One New Hampshire rider is sure to be glued to the TV for the crown jewel of Olympic equestrian contests: jumping. That's because she might very well join them...someday. Elise Lesko is just ten years-old, but it seems she's got the patience (and the pony) to see this dream come true.
Watch Elise and Snitch jump 3'6"...a little too close for comfort:
As the campaign season gears up, celebrities and politicians making political stump speeches in the state will become increasingly commonplace. The latest of these was the host of the kids television series Bill Nye the Science Guy. He visited New Hampshire Monday, discussing his support for President Obama and calling for more investment in education.
Bill Nye educated a generation of kids in the nineties about science with his hundred episode TV series.
We learned recently that the cost of rental housing has been climbing in New Hampshire – a typical two bedroom apartment in the state now costs more than a thousand dollars a month. And in some parts of the Granite State, businesses are dealing with high rental costs as well.
It may not always feel this way, but New Hampshire’s economy is doing better than almost anywhere in the U.S. The state’s 5 percent unemployment rate is lower than all but five other states. However, some parts of the state are doing better than others. NHPR’s Amanda Loder interviewed people across the state’s seven regions to get a sense of what New Hampshire’s economic recovery looks like in 2012. Listen to voices of New Hampshire's economy and share your story in an interactive audio experience.
The New Hampshire Department of Environmental Services has found two more lakes in New Hampshire that have been infested with milfoil, an invasive aquatic plant. DES announced that Otter Pond in Greenfield and Naticook Lake in Merrimack both have well-established milfoil infestations.
New York City detective James McDonnell was looking at a good collar. In July of 1965, a man claiming to be a detective was at the western union office at grand central in the company of a 14-year old runaway. The boy’s father suspected something fishy when asked to wire twice the amount necessary to fly the boy home. McDonnell drove down and quickly figured that the sharply dressed man was impersonating a cop and called for back-up.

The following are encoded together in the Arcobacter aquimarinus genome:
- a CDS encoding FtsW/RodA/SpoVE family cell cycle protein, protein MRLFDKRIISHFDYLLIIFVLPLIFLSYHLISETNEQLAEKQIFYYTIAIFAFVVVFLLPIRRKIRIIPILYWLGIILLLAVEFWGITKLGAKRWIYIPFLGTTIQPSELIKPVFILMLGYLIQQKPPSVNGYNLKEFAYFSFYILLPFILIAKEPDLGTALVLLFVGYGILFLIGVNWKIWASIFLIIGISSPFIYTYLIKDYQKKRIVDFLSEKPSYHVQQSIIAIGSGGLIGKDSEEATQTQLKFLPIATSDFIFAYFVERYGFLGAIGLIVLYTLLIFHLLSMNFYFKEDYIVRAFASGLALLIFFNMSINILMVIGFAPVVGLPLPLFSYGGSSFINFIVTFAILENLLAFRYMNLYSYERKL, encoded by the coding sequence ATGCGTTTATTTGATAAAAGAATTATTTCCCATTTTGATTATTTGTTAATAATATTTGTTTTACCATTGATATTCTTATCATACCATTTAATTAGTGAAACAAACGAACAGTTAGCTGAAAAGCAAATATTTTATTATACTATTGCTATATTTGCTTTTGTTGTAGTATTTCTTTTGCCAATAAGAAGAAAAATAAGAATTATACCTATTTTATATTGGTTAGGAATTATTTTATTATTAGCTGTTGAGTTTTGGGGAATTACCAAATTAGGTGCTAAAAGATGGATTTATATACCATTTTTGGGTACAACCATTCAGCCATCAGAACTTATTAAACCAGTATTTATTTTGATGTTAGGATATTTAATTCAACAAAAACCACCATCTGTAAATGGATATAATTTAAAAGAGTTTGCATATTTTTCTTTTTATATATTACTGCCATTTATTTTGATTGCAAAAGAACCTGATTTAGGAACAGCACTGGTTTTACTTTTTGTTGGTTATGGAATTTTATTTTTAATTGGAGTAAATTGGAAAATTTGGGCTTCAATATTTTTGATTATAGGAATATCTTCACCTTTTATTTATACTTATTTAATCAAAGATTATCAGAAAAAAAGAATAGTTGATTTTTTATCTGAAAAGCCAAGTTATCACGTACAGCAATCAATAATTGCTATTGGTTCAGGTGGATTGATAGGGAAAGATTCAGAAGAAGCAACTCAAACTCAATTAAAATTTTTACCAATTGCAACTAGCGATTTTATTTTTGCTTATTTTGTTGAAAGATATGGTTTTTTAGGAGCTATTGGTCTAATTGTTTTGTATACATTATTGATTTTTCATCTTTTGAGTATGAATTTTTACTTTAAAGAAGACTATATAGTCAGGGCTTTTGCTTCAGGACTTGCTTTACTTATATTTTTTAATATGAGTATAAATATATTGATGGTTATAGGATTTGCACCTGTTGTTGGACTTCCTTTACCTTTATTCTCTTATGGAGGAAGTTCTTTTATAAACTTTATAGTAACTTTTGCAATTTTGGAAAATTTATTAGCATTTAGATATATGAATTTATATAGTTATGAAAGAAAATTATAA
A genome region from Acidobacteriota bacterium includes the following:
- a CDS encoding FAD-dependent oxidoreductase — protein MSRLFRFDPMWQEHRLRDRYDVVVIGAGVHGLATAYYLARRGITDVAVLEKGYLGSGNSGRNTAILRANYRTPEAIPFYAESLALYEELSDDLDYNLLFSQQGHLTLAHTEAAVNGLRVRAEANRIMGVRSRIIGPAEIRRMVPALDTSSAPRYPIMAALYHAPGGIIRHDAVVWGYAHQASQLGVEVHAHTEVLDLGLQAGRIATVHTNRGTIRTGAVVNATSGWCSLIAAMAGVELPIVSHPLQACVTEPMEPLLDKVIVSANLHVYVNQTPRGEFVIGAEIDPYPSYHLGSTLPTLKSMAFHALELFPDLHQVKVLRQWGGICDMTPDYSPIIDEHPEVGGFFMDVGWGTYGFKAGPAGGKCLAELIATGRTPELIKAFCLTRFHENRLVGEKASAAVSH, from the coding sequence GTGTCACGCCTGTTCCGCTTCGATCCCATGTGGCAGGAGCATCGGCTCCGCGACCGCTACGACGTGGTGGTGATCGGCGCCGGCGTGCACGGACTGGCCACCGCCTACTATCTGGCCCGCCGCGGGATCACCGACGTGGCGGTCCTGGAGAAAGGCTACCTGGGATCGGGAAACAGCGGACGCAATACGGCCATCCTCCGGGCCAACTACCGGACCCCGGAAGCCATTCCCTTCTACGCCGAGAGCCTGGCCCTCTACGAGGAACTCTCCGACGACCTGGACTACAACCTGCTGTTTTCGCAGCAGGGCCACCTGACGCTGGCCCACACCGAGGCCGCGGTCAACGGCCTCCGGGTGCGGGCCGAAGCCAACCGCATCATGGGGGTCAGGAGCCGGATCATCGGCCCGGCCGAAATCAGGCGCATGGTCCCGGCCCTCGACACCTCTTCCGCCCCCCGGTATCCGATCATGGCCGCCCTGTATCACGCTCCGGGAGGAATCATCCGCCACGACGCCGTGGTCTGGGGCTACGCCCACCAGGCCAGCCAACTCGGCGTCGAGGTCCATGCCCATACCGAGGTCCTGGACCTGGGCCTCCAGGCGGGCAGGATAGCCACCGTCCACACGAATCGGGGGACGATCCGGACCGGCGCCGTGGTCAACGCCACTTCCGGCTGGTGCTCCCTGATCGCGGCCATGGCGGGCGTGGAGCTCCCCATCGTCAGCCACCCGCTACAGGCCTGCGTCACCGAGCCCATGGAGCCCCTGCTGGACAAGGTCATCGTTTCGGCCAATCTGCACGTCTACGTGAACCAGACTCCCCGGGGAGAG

Digital musicologists around the world are using computers to analyze music in ways humans can’t. Turning beautiful melodies into cold hard numbers has given us insight into how music works, why we like it, and what it says about our culture as a whole.
Increasing numbers of tourists turn to websites like craigslist and airbnb.com to find cheaper and more intimate lodging, the short-term vacation rental industry has exploded into a multi-billion dollar industry. For a while, these home B&B’s and low-key online arrangements slept under the radar, but now lobbyists for big hospitality are encouraging states and cities to crack down, with New York City issuing over 1900 violations in less than a year to homeowners who rent out property for less than a month.
There were four rescues in the North Country over the weekend, requiring good, old fashioned ground pounding, the use of an ATV and an Army National Guard Black Hawk helicopter, according to a news release from Fish and Game Region 1, which is based in Lancaster.
The first occurred on Friday evening about 10:30 when a Florida family called for help from the Jewell Trail on Mount Washington. Their problem: The batteries on their only flashlight were drained.
The New Hampshire Teen Institute is a non-profit organization that offers leadership and risk prevention training to teens, helping them understand and grow into their own strengths and potential. Susanna Keilig participated and volunteered in the Teen Institute’s “Leaders in Prevention” program and in the week-long summer program.
There's a newcomer in New Hampshire, a bird that's wild and prehistoric in looks and sound. The bugling of sandhill cranes is common in Wisconsin and Michigan where their numbers have rebounded from near eradication some 70 years ago. That rebound—from the low hundreds to over 50,000 today—has likely led to a range expansion eastward to New England. There's 11 known pairs breeding in Maine, and a few in Massachusetts, Vermont and New York. Surely New Hampshire is next.